Landinfo Report. Reactions against deserters and draft evaders


Syrian males who do not show up for compulsory military service risk being listed as wanted by the government. Security forces are actively searching for draft evaders in government controlled areas. Those caught are in most cases dispatched directly to the military, but in some cases additional punishment is meted out. During the first years of the civil war, tens of thousands of soldiers and officers deserted. Deserters are treated in the same fashion as other opposition activists and risk being killed or jailed and subjected to torture if caught. Family members of deserters have in some instances been arrested or put under pressure. A number of amnesty decrees have been issued for deserters and draft evaders. These amnesties also cover some of the men left behind in opposition areas that have concluded local truce agreements with the government. These men are forced to enrol in the military, but are in most cases not subjected to other punishment.


The policy implemented by the Commissioner General is based on a thorough analysis of accurate and up-to-date information on the general situation in the country of origin. This information is collated in a professional manner from various, objective sources, including the EASO, the UNHCR, relevant international human rights organisations, non-governmental organisations, professional literature and coverage in the media. When determining policy, the Commissioner General does not only examine the COI Focuses written by Cedoca and published on this website, as these deal with just one aspect of the general situation in the country of origin. The fact that a COI Focus could be out-of-date does not mean that the policy that is being implemented by the Commissioner General is no longer up-to-date.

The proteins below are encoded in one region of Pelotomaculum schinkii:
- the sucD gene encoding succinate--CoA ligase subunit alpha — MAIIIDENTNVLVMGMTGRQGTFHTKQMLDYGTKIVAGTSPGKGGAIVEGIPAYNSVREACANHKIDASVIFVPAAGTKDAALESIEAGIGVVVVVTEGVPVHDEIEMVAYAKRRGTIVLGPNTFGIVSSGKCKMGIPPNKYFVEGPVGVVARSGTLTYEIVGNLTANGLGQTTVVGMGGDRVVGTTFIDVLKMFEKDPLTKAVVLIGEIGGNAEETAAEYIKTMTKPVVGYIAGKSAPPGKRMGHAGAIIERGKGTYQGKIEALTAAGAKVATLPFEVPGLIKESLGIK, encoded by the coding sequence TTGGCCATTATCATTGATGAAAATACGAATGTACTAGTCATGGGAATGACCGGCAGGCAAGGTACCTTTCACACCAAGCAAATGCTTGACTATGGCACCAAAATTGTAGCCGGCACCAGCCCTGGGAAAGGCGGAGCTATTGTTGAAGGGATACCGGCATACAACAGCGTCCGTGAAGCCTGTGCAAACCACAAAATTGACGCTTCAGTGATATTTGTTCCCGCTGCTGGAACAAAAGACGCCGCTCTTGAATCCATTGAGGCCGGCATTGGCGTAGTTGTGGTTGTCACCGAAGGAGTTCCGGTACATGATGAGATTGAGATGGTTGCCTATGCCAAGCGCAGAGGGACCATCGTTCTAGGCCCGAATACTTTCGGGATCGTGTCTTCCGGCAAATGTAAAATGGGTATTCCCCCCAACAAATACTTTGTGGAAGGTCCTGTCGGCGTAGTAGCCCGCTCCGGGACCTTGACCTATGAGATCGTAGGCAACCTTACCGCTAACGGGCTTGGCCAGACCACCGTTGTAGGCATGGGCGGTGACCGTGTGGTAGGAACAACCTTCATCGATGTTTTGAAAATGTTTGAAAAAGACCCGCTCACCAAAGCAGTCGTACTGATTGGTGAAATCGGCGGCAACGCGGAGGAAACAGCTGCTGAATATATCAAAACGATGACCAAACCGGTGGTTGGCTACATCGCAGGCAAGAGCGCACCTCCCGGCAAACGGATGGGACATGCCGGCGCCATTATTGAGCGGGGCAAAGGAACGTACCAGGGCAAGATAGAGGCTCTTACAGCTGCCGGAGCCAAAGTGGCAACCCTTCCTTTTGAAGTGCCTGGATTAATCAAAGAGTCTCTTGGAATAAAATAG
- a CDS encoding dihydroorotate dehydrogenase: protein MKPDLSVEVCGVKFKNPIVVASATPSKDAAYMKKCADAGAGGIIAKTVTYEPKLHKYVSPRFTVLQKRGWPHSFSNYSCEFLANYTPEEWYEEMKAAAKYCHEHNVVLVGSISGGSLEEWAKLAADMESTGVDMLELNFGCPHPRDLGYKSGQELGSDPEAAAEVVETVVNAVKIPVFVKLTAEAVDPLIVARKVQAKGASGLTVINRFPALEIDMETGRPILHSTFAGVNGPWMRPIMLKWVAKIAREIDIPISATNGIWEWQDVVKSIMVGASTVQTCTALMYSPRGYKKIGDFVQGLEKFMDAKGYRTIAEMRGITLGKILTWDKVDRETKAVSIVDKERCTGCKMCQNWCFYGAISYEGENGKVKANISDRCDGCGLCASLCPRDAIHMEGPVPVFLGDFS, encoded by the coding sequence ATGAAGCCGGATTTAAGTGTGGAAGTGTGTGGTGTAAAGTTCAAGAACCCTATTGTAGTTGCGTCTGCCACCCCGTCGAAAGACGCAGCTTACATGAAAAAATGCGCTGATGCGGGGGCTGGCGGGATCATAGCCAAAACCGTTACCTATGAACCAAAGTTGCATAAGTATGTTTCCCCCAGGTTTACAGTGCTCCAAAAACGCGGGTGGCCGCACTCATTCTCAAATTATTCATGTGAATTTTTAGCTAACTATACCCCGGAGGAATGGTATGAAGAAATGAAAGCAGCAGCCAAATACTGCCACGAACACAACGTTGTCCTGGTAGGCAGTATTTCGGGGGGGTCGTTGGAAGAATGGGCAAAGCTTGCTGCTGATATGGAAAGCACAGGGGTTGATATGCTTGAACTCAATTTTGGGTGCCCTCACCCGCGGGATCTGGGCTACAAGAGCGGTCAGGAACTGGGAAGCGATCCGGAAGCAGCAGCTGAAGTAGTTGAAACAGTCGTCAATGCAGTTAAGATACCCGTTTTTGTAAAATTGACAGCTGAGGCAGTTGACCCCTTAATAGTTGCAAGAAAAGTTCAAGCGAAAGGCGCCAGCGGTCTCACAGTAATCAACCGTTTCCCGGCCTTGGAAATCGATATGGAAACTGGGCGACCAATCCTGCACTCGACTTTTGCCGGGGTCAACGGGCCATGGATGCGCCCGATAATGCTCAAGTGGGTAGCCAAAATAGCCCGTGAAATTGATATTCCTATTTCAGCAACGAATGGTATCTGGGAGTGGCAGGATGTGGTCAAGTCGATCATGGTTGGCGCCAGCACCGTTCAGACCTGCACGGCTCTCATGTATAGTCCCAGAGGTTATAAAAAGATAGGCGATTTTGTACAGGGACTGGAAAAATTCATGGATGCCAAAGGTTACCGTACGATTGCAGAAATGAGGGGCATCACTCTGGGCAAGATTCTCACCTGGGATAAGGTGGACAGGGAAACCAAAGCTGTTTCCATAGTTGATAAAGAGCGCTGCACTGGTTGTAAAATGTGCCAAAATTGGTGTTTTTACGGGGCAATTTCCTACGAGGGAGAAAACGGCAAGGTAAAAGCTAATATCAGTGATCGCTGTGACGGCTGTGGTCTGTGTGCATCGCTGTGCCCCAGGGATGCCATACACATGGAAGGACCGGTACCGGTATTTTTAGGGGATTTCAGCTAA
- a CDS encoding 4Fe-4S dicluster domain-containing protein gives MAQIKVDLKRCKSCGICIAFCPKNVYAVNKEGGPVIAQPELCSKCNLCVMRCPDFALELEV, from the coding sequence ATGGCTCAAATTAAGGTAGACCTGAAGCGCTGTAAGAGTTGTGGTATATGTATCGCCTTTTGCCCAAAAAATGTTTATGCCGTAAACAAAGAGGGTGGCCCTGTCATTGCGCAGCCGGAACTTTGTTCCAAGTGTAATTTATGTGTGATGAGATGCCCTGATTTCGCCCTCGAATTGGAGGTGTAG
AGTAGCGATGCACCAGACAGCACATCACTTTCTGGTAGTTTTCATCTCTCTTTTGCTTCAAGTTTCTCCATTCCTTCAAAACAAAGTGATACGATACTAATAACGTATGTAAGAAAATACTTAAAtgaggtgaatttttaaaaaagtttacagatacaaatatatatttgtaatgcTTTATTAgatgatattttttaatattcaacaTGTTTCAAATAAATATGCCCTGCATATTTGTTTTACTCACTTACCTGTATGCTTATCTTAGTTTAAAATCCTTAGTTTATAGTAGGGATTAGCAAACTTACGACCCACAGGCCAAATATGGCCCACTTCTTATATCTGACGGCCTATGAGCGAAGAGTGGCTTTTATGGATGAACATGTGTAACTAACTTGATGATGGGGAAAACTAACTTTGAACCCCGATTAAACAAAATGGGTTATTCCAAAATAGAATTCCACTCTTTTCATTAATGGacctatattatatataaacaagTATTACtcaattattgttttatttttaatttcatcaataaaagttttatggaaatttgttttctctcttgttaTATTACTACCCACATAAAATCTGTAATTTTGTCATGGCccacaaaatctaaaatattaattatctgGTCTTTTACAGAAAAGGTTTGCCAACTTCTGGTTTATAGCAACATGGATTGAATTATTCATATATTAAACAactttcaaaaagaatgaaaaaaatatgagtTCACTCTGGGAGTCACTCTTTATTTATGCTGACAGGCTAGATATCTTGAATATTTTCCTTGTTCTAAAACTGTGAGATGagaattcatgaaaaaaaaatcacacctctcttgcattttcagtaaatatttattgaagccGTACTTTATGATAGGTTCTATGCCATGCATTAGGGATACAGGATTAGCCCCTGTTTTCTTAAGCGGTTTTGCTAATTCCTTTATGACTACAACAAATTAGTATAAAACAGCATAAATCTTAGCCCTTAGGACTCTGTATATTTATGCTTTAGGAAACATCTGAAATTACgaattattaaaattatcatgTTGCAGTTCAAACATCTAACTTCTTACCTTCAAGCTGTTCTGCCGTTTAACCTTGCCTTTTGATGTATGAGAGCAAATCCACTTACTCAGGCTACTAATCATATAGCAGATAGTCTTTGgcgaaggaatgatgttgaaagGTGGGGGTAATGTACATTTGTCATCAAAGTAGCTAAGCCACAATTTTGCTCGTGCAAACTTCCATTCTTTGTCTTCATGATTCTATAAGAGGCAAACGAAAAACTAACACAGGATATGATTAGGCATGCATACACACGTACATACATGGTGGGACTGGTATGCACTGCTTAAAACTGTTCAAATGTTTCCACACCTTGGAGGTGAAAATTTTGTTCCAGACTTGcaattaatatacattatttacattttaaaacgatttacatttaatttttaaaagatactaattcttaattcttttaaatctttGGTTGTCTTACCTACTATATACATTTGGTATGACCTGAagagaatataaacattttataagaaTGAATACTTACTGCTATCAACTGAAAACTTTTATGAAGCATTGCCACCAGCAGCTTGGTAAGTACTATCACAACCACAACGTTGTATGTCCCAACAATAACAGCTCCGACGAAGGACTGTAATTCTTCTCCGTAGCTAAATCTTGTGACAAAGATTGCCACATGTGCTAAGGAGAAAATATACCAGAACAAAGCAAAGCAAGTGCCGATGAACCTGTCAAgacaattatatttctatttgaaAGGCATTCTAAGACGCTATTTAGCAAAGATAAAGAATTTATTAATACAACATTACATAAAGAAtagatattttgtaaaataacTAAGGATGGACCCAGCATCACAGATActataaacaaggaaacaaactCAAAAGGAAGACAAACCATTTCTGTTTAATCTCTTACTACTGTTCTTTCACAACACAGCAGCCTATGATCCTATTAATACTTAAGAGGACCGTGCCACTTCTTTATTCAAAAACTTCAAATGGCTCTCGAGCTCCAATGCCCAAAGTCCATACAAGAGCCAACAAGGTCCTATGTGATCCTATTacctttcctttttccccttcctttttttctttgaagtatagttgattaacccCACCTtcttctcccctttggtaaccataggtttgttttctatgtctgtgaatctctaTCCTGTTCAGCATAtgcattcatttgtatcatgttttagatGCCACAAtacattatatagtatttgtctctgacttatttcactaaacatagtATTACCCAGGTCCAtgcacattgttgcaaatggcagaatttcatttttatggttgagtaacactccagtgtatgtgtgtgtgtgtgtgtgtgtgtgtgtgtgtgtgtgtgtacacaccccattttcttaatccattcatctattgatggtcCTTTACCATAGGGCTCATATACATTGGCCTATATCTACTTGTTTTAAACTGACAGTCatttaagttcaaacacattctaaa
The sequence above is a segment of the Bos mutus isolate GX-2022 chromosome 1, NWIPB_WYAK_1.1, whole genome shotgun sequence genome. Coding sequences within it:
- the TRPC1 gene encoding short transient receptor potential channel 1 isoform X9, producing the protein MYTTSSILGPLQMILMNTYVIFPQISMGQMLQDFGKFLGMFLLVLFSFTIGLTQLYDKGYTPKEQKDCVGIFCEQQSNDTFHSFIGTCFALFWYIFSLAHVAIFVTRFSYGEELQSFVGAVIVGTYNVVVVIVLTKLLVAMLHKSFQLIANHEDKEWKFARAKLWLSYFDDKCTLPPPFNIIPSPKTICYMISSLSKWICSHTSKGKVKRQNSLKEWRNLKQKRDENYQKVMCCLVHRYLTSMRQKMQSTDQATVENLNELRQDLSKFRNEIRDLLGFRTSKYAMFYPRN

When assessing an application for asylum, the Commissioner General not only considers the actual situation in the country of origin at the moment of decision-making, he also takes into account the individual situation and personal circumstances of the applicant for international protection. Every asylum application is examined individually. An applicant must comprehensively demonstrate that he has a well-founded fear of persecution or that there is a clear personal risk of serious harm. He cannot, therefore, simply refer back to the general conditions in his country, but must also present concrete, credible and personal facts.

There is no policy paper for this country available on the website.